Federal Employees News Digest

Shopping for the perfect career ...

If you were young again, shopping for the perfect career, would you go to work for a very large global-in-reach corporation where:

The large (500-plus member) board of directors was made of up mostly of white male lawyers, who serve (in practice) for life—and many of whom become millionaires despite a $174,000 salary which is about the same as a GS-15 in Chicago, New York, L.A. or the Washington, D.C.-Baltimore area.? Although it isn’t part of the rules of employment, most board members serve for life and then go on to a very handsome retirement plan. Which they designed.

And what if the board, which controlled pay, hours, pension benefits and working conditions had a habit, when members were quarrelling with each other, of either locking you out of your office, or forcing you to work—either way without pay.  And suppose that happened a lot. Most recently between Christmas 2018 and late January 2019, during which there was a 35-day shutdown. Some of the back pay issues are still unsettled. But of course under the rules (which they made), board members continued to get paid their salaries, and reimbursed for “official” travel which could—and does—visiting company facilities in Paris, Rome and Rio.  Remember the old line: The floggings will continue until morale improves! Guess where it came from and to whom it refers!

So, after all this…

Would you take the job?

Oooops, sorry!  I forgot for a moment that if you are reading this (and thanks for that), the odds are you either are a member of the federal workforce, or you retired from it after a long career.

Being a federal worker, to the outside world, appears to be the dream job. Decent salary, good job security, an excellent health and retirement program. Except for the politics. The near-constant political pressure from the 535 board members who sit in the U.S. House of Representatives or the U.S. Senate whose primary goal (in addition to serving the nation and their constituents) is to get elected. Then reelected. Again and again. 

Government jobs-for-life wasn’t the goal of our Founding Fathers. Except in the case of the Supreme Court. And now even that is in question, partly because politicians from both parties put pressure on elderly Justices (whether liberal or conservative), who are encouraged to quit at the “right time”—when the current President and Congress could replace them with a younger, like-minded Justice before the next election. The political push to get elderly Justices to retire at the right time (on full salary like other federal judges) has never been more intense than now. Progressives want eighty-something Justice Stephen Breyer to retire now. So he can be replaced by a “progressive” before the next election, when anything could happen.  This retire-now push on elderly justices got jump started big time when the late Justice Ruth Bader Ginsburg was gently, but firmly, pressured—even by her most adoring fans—to retire, so she could be replaced by a like-minded (and lots younger) progressive. She declined and as a result the court is what it is today. Not what it might-have-been/should-be in the minds of many.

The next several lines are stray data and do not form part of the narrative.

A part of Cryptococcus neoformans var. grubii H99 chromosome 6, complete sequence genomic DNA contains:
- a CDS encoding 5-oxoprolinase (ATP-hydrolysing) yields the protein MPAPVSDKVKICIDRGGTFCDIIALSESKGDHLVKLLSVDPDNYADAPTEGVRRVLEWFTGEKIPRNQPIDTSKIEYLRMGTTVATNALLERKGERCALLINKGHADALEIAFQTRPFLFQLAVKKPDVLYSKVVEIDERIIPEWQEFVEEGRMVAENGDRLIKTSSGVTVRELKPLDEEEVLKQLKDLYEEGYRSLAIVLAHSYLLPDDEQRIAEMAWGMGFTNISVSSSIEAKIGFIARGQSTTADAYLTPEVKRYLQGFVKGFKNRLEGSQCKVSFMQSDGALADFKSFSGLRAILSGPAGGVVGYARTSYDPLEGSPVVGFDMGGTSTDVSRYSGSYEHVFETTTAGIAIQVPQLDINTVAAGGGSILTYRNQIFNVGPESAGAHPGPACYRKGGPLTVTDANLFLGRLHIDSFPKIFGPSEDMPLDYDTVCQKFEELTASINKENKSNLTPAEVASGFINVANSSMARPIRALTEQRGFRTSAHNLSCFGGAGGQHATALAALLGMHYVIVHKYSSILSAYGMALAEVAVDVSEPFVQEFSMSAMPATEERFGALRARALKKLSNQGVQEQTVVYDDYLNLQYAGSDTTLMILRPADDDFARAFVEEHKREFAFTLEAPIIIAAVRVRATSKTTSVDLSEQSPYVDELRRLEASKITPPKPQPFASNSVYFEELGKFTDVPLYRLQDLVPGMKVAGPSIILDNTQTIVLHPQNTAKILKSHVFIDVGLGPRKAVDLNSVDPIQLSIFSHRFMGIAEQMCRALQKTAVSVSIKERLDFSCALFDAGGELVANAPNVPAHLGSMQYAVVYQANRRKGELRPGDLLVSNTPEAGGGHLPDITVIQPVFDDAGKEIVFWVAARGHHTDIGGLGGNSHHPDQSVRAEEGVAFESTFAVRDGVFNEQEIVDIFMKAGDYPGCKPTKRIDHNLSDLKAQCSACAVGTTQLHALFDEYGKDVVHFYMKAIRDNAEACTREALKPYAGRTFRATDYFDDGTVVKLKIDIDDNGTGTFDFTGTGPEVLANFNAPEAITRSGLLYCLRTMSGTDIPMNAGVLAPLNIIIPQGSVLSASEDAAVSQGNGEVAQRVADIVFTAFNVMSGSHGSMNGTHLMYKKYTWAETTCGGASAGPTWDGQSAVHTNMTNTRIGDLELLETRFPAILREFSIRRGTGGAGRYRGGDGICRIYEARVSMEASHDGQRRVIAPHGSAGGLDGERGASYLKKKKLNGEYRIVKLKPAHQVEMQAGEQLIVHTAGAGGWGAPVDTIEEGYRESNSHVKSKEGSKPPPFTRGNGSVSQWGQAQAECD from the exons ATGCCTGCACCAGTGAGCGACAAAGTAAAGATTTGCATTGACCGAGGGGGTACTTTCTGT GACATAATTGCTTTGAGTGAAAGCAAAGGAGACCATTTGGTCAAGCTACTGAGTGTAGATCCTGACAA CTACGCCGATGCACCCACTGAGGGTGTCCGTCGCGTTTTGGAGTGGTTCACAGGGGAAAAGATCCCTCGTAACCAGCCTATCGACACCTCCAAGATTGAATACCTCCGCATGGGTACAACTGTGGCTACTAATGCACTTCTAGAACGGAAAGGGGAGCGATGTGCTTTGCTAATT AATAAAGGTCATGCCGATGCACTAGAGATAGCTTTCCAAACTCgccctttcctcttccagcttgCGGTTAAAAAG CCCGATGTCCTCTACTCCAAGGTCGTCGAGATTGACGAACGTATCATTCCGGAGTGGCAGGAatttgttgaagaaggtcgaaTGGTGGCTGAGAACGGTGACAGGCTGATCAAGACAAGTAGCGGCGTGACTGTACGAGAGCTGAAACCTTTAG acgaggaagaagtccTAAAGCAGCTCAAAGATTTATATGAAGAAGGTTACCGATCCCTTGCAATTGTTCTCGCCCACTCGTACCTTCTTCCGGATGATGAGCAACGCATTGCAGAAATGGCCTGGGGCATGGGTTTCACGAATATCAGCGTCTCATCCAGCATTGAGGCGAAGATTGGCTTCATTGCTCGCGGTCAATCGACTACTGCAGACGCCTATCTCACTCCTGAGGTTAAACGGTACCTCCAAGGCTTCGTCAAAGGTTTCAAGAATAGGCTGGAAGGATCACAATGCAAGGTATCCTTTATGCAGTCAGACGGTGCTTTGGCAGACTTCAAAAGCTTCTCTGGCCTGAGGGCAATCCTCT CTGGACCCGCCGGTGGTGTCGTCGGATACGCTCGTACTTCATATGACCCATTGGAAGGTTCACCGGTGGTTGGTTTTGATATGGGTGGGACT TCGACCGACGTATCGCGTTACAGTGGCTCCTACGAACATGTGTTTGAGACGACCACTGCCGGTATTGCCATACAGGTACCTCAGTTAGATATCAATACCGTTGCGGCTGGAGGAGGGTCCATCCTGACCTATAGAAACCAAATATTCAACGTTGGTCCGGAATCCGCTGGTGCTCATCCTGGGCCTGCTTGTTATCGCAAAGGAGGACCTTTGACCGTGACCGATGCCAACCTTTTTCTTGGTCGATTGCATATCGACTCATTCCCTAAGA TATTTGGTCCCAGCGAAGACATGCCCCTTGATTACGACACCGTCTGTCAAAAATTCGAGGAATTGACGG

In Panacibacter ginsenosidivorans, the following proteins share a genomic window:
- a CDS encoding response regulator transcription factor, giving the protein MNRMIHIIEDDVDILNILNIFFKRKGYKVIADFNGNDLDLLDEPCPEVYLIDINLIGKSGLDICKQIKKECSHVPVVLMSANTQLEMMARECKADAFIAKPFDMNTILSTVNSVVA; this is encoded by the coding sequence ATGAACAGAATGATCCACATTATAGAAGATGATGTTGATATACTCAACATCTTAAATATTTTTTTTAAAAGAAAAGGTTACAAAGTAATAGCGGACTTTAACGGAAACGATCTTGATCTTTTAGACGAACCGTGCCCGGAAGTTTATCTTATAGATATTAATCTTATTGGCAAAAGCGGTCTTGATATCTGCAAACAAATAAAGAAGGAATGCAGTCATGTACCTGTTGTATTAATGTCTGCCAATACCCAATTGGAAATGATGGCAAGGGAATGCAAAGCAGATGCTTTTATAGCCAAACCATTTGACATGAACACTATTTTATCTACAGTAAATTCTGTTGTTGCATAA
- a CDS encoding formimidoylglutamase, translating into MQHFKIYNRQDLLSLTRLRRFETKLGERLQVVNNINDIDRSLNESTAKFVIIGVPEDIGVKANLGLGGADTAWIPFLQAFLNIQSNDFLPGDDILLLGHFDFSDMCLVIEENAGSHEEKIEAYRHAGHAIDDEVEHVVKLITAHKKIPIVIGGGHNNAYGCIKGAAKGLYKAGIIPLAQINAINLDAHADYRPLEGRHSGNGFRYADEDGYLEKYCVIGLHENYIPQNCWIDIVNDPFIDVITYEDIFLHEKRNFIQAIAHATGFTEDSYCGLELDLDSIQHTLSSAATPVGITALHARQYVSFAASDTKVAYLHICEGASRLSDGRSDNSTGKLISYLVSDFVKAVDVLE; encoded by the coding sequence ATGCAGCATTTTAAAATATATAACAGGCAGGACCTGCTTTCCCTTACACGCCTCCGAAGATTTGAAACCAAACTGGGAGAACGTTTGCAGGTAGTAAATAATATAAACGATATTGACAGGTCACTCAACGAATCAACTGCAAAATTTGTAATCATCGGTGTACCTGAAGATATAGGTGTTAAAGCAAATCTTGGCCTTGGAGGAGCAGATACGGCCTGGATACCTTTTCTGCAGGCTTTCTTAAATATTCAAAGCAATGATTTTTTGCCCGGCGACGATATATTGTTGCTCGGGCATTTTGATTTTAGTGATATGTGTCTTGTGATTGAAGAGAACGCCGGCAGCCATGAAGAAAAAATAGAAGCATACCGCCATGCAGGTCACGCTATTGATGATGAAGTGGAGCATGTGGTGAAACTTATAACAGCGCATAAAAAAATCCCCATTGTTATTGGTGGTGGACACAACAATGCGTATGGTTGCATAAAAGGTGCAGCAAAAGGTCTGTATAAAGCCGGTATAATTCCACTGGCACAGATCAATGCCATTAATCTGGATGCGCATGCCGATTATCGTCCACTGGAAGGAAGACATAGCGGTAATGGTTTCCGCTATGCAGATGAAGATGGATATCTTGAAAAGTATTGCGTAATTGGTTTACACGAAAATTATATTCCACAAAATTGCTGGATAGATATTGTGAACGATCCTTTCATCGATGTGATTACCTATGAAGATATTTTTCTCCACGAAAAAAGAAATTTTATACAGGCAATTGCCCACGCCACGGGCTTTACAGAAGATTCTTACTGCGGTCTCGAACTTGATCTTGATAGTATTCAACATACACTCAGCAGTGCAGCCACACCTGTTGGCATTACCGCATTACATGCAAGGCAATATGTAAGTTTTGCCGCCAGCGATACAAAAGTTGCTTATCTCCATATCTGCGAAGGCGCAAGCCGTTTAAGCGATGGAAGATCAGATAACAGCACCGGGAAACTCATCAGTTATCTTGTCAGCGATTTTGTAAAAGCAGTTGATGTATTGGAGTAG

Many now are pushing for mandatory retirement at 65, 70 or whatever age they consider as the threshold to possible senility. Or just worn out which can be almost as bad. Otherwise, they say, future presidents might decide to increase/decrease the size of the court. To get their like-minded appointees on the bench. For life. So, do they have a point?

The average age of the Senate is 64.3 years. In the House, it is 58 years. There are three Senators who have served a total of 106 years. Many groups, both partisan and nonpartisan, are discussing the pros and cons of term limits. Everyone from The Washington Post to the Congressional Research Service has gotten in on the act. With data, opinion and pro and con arguments.

Ironically, or maybe not, some of the most progressive members of the House and Senate started out favoring term limits for both Senators and Representatives. As might be expected, they made a good case. And got elected. And reelected.  And continue to run, many of them clearly past their prime. Human nature is a funny thing. So human.

So, if the term or time limits thing catches on, should there be exemptions to it? 

Having given it lots of thoughtful thinking, I have concluded that persons who have achieved greatness, maybe a Nobel Award or Pulitzer Prize, should be allowed (indeed, encouraged) to work as long as they want. After all these people are very rare birds. And we need to keep them around (and on the payroll) as long as possible …

Oh, it just hit me. Another group. Maybe people, … maybe people like journalists, who cover the federal government! Maybe they should have jobs for life, too!  

Makes perfect sense to me!

2021 Digital Almanac

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